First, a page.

When the animals start to sing "Beasts of England" after the"purges" of the animals who were allegedly allied with Snowball, Squealer stops them, saying:
It's no longer needed...Beasts of England was the song of the Rebellion. But the Rebellion is now completed. The execution of the traitors this afternoon was the final act. The enemy both external and internal has been defeated. In Beasts of England we expressed our longing for a better society in days to come. But that society has now been established. Clearly this song has no longer any purpose.
The pigs are now more interested in enforcing obedience to Animal Farm than in proclaiming the rights of animals. Hence Minimus's song glorifies the achievements of the farm and causes the animals to pledge their obedience to it.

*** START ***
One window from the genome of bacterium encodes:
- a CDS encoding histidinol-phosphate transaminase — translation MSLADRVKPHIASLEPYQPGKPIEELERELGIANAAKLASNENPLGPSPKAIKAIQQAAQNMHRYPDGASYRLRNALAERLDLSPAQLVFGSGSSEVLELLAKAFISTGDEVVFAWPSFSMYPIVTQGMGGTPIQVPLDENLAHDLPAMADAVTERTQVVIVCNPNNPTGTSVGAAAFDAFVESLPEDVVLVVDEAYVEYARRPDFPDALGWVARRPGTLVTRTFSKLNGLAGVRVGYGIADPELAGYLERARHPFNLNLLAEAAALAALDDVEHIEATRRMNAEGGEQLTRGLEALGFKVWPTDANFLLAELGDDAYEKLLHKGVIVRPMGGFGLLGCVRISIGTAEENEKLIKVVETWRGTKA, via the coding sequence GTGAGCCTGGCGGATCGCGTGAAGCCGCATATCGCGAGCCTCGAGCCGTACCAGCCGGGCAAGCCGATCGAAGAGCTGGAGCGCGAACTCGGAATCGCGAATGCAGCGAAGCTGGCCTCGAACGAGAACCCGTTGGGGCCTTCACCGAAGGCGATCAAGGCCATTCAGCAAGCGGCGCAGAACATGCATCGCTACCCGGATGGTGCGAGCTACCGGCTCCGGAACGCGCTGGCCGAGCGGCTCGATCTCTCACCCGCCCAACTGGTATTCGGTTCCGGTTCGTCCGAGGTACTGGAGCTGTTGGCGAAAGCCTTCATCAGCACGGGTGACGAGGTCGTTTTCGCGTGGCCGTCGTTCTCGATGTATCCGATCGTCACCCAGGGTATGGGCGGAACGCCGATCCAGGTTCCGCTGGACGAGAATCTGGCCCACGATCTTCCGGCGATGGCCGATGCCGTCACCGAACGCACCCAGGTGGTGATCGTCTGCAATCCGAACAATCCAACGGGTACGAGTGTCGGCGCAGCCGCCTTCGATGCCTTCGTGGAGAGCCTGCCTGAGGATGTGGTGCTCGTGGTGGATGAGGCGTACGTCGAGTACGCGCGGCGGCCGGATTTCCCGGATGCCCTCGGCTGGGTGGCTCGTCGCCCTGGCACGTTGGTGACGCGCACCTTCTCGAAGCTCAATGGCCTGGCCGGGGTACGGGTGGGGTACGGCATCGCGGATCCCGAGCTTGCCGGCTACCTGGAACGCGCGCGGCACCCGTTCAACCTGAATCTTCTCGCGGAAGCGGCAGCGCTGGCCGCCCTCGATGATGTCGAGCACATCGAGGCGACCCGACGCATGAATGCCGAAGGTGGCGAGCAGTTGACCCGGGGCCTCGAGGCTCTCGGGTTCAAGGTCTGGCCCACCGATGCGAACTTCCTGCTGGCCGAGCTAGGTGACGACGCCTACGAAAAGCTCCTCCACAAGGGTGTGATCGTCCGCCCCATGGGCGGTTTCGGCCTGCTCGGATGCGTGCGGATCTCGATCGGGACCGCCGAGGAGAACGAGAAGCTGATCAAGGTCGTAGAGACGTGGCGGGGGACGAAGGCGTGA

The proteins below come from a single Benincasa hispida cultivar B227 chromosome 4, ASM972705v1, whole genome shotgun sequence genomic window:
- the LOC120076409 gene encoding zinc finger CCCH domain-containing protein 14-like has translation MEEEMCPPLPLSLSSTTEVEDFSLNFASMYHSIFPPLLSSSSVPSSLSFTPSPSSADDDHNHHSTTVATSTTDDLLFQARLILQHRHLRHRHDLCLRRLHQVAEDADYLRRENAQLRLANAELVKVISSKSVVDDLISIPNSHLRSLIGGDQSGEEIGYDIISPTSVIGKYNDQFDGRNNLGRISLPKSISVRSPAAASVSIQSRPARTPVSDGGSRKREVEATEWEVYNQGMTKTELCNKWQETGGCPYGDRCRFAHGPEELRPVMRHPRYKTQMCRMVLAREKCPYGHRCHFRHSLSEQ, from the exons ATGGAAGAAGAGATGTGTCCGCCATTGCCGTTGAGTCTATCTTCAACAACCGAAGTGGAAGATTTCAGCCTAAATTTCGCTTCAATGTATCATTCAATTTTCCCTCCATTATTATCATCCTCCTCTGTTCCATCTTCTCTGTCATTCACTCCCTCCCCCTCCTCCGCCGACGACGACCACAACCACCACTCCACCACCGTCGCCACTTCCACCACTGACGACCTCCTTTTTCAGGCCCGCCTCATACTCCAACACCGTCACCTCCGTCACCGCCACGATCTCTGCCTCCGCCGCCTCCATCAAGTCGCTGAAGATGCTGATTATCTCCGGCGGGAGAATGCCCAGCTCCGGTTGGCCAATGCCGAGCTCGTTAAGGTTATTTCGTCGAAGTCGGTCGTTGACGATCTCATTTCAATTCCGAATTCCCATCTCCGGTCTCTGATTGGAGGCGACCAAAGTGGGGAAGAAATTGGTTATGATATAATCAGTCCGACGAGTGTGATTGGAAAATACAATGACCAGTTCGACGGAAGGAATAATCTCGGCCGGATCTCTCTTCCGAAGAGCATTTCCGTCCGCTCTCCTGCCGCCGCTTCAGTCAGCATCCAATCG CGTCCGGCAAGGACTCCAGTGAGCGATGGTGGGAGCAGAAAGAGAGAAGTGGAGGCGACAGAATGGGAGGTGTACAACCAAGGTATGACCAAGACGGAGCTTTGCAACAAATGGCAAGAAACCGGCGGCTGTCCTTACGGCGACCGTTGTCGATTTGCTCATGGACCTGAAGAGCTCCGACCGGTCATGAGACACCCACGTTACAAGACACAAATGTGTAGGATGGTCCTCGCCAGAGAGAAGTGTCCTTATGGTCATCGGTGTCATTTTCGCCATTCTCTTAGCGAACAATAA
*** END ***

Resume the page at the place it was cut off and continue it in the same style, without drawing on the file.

Animal Farm, Animal Farm, Never through me shalt thou come to harm!
In Chapter VIII we learn of a poem written by Minimus that celebrates Napoleon alone in obsequious terms, celebrating him as the "fountain of happiness" and "giver of all that thy creatures love." It is placed alongside a portrait of Napoleon on the barn wall opposite the Seven Commandments. This makes it clear that, as the first response says, obedience to the farm is obedience to Napoleon.